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Creating a Raccoon-Free Environment

baby raccoon walking through the grass

Raccoons are known for their adaptability and intelligence. These traits, while fascinating, can make them a nuisance for homeowners and property managers.

Raccoons can cause significant damage to properties, especially in South Jersey. They rummage through trash, destroy gardens, and can even infiltrate homes.

This article aims to provide effective strategies for creating a raccoon-free environment in South Jersey. It offers actionable steps for raccoon exclusion and deterrence in this specific region.

Whether you're a homeowner, a property manager, or a gardener in South Jersey, this guide is for you. It's designed to help you protect your property from raccoon intrusion and potential damage in this area.

By understanding raccoon behavior and implementing the right exclusion techniques tailored to South Jersey, you can keep these clever creatures at bay. Let's explore how to create a safe and raccoon-free environment in this region.

Understanding Raccoon Behavior for Effective Exclusion

Raccoons are nocturnal creatures, most active during the night. They are omnivores, feeding on a wide range of foods, including fruits, nuts, insects, and small animals.

Raccoons are attracted to areas with easy access to food, water, and shelter. They are excellent climbers and can open doors, lids, and latches. Raccoons are opportunistic feeders. They will eat almost anything, making unsecured trash bins and pet food prime targets. They’re also excellent swimmers and climbers, capable of scaling fences and trees to access food or shelter. Raccoons can climb straight up your downspouts, get onto the roof and push soffits or exploit existing holes to make their way into your attic.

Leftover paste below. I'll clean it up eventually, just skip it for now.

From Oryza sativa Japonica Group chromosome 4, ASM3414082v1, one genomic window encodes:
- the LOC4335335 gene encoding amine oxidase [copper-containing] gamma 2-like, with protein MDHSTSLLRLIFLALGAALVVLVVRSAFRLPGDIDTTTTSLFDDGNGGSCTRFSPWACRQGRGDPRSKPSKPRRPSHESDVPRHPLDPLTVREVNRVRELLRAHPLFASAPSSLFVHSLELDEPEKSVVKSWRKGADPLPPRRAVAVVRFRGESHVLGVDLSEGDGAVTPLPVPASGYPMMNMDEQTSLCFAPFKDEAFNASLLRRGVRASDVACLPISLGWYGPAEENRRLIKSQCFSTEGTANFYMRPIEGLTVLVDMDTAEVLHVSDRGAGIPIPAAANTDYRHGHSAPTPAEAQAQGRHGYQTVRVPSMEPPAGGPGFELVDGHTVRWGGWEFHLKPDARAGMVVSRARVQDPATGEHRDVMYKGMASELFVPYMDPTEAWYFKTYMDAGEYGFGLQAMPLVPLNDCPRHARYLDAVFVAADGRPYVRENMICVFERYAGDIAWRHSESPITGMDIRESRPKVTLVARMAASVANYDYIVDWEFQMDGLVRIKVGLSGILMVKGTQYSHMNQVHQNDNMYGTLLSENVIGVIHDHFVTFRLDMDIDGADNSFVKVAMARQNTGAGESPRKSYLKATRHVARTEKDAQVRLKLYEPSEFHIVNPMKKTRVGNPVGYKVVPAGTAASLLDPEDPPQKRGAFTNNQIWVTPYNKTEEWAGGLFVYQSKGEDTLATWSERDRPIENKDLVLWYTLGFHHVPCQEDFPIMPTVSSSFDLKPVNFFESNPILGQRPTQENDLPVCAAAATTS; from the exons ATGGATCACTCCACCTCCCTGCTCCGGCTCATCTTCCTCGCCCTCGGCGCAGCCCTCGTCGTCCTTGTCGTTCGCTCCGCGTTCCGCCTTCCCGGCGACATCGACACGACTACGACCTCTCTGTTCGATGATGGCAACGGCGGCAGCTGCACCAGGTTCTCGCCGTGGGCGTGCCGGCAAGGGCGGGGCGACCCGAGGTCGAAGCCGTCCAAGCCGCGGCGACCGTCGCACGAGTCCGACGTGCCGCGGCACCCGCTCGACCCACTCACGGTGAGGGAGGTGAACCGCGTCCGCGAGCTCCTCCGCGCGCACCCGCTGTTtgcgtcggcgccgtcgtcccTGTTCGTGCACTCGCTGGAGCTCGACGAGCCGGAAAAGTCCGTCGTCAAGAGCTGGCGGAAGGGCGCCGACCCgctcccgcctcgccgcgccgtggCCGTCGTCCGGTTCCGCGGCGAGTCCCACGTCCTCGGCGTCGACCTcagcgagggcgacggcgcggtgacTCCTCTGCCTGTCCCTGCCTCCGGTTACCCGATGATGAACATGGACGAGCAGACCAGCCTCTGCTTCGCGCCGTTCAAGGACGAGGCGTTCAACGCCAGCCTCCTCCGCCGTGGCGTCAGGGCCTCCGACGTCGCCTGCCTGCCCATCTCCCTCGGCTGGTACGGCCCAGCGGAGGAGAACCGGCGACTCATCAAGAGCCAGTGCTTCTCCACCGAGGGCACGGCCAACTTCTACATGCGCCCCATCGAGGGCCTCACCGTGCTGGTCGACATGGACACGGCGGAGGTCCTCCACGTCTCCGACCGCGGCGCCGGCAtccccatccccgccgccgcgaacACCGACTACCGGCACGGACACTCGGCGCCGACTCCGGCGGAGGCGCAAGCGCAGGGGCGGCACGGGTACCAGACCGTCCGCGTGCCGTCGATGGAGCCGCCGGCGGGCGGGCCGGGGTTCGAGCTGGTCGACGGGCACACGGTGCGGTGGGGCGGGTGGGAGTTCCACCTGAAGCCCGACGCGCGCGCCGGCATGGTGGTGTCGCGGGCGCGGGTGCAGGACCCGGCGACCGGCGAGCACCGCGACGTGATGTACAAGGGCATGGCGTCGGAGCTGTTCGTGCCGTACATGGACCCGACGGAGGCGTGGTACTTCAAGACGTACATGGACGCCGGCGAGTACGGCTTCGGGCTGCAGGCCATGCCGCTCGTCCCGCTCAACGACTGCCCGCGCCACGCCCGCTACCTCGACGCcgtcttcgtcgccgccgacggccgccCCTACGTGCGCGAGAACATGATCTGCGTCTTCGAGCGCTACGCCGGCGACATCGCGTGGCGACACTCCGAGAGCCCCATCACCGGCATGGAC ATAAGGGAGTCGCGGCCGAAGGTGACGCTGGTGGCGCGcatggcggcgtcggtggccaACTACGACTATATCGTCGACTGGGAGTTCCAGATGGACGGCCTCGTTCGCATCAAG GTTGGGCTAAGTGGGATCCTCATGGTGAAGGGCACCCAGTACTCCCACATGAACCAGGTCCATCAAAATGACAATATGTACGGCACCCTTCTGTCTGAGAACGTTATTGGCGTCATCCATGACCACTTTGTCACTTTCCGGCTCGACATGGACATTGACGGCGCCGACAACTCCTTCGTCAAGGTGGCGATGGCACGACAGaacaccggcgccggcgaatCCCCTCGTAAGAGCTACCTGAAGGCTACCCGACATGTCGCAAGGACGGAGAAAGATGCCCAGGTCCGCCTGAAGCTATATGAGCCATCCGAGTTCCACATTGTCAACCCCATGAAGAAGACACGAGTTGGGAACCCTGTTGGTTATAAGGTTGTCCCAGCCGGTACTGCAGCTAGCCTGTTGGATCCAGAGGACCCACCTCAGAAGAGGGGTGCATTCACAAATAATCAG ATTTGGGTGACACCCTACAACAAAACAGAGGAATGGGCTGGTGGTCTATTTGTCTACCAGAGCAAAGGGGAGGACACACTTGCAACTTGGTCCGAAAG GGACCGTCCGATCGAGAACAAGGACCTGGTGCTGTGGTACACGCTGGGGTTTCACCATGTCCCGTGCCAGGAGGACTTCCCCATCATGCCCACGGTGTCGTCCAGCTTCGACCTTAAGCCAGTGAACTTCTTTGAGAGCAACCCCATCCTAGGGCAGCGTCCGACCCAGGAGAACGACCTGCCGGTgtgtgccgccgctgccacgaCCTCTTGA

Raccoons are curious and intelligent, known to solve complex problems to access food or escape confinement, which can make it difficult to trap them, especially if they’ve been caught before. In those cases, exclusion would be the best way to get them out. Wildlife exclusion involves creating a path for them to leave without allowing them to come back in. They are primarily nocturnal, meaning most of their activity occurs at night. You should always avoid making contact with raccoons as they are wild animals and can be unpredictable and dangerous, especially if they feel threatened.

By understanding these behaviors, you can tailor your exclusion strategies to be more effective. Remember, the goal is not to harm the raccoons, but to discourage them from seeing your property as a source of food and shelter.

raccoon leaving through a trap - raccoon exclusion - williamstown nj

Securing Your Property Against Raccoons

Securing your property is a crucial step in raccoon exclusion. This involves making your property less attractive to raccoons by removing food sources and potential shelter.

Raccoons are attracted to easy meals. Unsecured trash bins, compost piles, and pet food left outside can draw them in. They are also attracted to sheltered areas like attics, chimneys, and under decks where they can nest and hide from predators.

Here are some key steps to secure your property:

  • Secure trash bins with locking lids or bungee cords.

  • Clean up fallen fruits and nuts from your yard.

  • Remove bird feeders or secure them out of raccoon reach.

  • Seal off access to attics, basements, and crawl spaces.

  • Keep pet food indoors or secure it when not in use.

Securing Trash Bins and Compost

Unsecured trash bins and compost piles are like a buffet for raccoons. They can easily tip over bins and tear open bags in search of food.